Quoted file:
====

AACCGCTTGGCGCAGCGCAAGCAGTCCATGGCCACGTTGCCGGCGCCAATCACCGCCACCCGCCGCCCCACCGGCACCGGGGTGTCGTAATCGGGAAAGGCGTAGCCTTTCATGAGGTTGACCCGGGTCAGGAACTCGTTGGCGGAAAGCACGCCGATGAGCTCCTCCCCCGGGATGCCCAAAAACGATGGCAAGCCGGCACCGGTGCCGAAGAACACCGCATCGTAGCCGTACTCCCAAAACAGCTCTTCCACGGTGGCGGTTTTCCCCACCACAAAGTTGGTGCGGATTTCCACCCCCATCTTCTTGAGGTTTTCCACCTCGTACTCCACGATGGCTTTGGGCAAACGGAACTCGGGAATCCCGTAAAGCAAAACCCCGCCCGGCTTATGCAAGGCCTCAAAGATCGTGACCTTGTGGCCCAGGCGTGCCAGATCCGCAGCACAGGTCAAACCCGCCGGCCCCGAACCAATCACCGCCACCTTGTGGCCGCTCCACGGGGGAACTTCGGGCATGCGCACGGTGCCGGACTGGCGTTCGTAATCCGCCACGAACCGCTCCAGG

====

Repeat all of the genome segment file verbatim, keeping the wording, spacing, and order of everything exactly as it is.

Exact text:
AACCGCTTGGCGCAGCGCAAGCAGTCCATGGCCACGTTGCCGGCGCCAATCACCGCCACCCGCCGCCCCACCGGCACCGGGGTGTCGTAATCGGGAAAGGCGTAGCCTTTCATGAGGTTGACCCGGGTCAGGAACTCGTTGGCGGAAAGCACGCCGATGAGCTCCTCCCCCGGGATGCCCAAAAACGATGGCAAGCCGGCACCGGTGCCGAAGAACACCGCATCGTAGCCGTACTCCCAAAACAGCTCTTCCACGGTGGCGGTTTTCCCCACCACAAAGTTGGTGCGGATTTCCACCCCCATCTTCTTGAGGTTTTCCACCTCGTACTCCACGATGGCTTTGGGCAAACGGAACTCGGGAATCCCGTAAAGCAAAACCCCGCCCGGCTTATGCAAGGCCTCAAAGATCGTGACCTTGTGGCCCAGGCGTGCCAGATCCGCAGCACAGGTCAAACCCGCCGGCCCCGAACCAATCACCGCCACCTTGTGGCCGCTCCACGGGGGAACTTCGGGCATGCGCACGGTGCCGGACTGGCGTTCGTAATCCGCCACGAACCGCTCCAGG